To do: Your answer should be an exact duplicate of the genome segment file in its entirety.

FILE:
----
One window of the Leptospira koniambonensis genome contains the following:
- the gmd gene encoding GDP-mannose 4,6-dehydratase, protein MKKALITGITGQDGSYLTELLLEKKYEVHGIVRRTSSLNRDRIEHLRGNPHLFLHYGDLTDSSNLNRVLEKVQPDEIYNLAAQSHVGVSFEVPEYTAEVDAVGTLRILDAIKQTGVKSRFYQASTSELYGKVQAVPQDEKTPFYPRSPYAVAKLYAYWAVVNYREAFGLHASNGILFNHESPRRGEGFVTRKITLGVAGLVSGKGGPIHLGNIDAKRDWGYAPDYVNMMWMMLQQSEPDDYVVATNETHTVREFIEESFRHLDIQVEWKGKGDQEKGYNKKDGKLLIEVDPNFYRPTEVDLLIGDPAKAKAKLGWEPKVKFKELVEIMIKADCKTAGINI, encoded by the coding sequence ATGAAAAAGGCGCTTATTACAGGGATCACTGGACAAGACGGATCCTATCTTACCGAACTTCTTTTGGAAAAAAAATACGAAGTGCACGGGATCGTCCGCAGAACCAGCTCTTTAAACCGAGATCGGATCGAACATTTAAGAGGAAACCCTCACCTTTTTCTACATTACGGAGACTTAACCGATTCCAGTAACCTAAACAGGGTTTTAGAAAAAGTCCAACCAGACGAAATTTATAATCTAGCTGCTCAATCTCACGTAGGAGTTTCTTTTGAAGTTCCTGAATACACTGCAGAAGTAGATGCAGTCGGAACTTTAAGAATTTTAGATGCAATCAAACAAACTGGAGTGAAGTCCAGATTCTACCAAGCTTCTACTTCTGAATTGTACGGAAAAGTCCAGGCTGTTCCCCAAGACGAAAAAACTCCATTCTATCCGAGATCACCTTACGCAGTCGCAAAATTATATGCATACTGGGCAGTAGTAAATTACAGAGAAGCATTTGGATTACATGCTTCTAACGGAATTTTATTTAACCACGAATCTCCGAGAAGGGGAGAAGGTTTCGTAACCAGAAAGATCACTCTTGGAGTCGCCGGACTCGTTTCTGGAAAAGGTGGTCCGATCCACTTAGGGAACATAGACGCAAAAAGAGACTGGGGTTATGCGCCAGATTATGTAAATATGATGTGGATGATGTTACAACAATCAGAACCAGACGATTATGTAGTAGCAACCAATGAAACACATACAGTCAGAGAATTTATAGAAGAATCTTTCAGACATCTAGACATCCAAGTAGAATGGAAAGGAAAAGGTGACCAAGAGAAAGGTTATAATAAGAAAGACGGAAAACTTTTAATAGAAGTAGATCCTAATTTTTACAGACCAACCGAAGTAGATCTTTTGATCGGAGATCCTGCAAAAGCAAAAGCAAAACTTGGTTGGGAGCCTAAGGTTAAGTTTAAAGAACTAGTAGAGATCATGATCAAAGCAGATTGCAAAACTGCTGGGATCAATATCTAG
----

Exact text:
One window of the Leptospira koniambonensis genome contains the following:
- the gmd gene encoding GDP-mannose 4,6-dehydratase, protein MKKALITGITGQDGSYLTELLLEKKYEVHGIVRRTSSLNRDRIEHLRGNPHLFLHYGDLTDSSNLNRVLEKVQPDEIYNLAAQSHVGVSFEVPEYTAEVDAVGTLRILDAIKQTGVKSRFYQASTSELYGKVQAVPQDEKTPFYPRSPYAVAKLYAYWAVVNYREAFGLHASNGILFNHESPRRGEGFVTRKITLGVAGLVSGKGGPIHLGNIDAKRDWGYAPDYVNMMWMMLQQSEPDDYVVATNETHTVREFIEESFRHLDIQVEWKGKGDQEKGYNKKDGKLLIEVDPNFYRPTEVDLLIGDPAKAKAKLGWEPKVKFKELVEIMIKADCKTAGINI, encoded by the coding sequence ATGAAAAAGGCGCTTATTACAGGGATCACTGGACAAGACGGATCCTATCTTACCGAACTTCTTTTGGAAAAAAAATACGAAGTGCACGGGATCGTCCGCAGAACCAGCTCTTTAAACCGAGATCGGATCGAACATTTAAGAGGAAACCCTCACCTTTTTCTACATTACGGAGACTTAACCGATTCCAGTAACCTAAACAGGGTTTTAGAAAAAGTCCAACCAGACGAAATTTATAATCTAGCTGCTCAATCTCACGTAGGAGTTTCTTTTGAAGTTCCTGAATACACTGCAGAAGTAGATGCAGTCGGAACTTTAAGAATTTTAGATGCAATCAAACAAACTGGAGTGAAGTCCAGATTCTACCAAGCTTCTACTTCTGAATTGTACGGAAAAGTCCAGGCTGTTCCCCAAGACGAAAAAACTCCATTCTATCCGAGATCACCTTACGCAGTCGCAAAATTATATGCATACTGGGCAGTAGTAAATTACAGAGAAGCATTTGGATTACATGCTTCTAACGGAATTTTATTTAACCACGAATCTCCGAGAAGGGGAGAAGGTTTCGTAACCAGAAAGATCACTCTTGGAGTCGCCGGACTCGTTTCTGGAAAAGGTGGTCCGATCCACTTAGGGAACATAGACGCAAAAAGAGACTGGGGTTATGCGCCAGATTATGTAAATATGATGTGGATGATGTTACAACAATCAGAACCAGACGATTATGTAGTAGCAACCAATGAAACACATACAGTCAGAGAATTTATAGAAGAATCTTTCAGACATCTAGACATCCAAGTAGAATGGAAAGGAAAAGGTGACCAAGAGAAAGGTTATAATAAGAAAGACGGAAAACTTTTAATAGAAGTAGATCCTAATTTTTACAGACCAACCGAAGTAGATCTTTTGATCGGAGATCCTGCAAAAGCAAAAGCAAAACTTGGTTGGGAGCCTAAGGTTAAGTTTAAAGAACTAGTAGAGATCATGATCAAAGCAGATTGCAAAACTGCTGGGATCAATATCTAG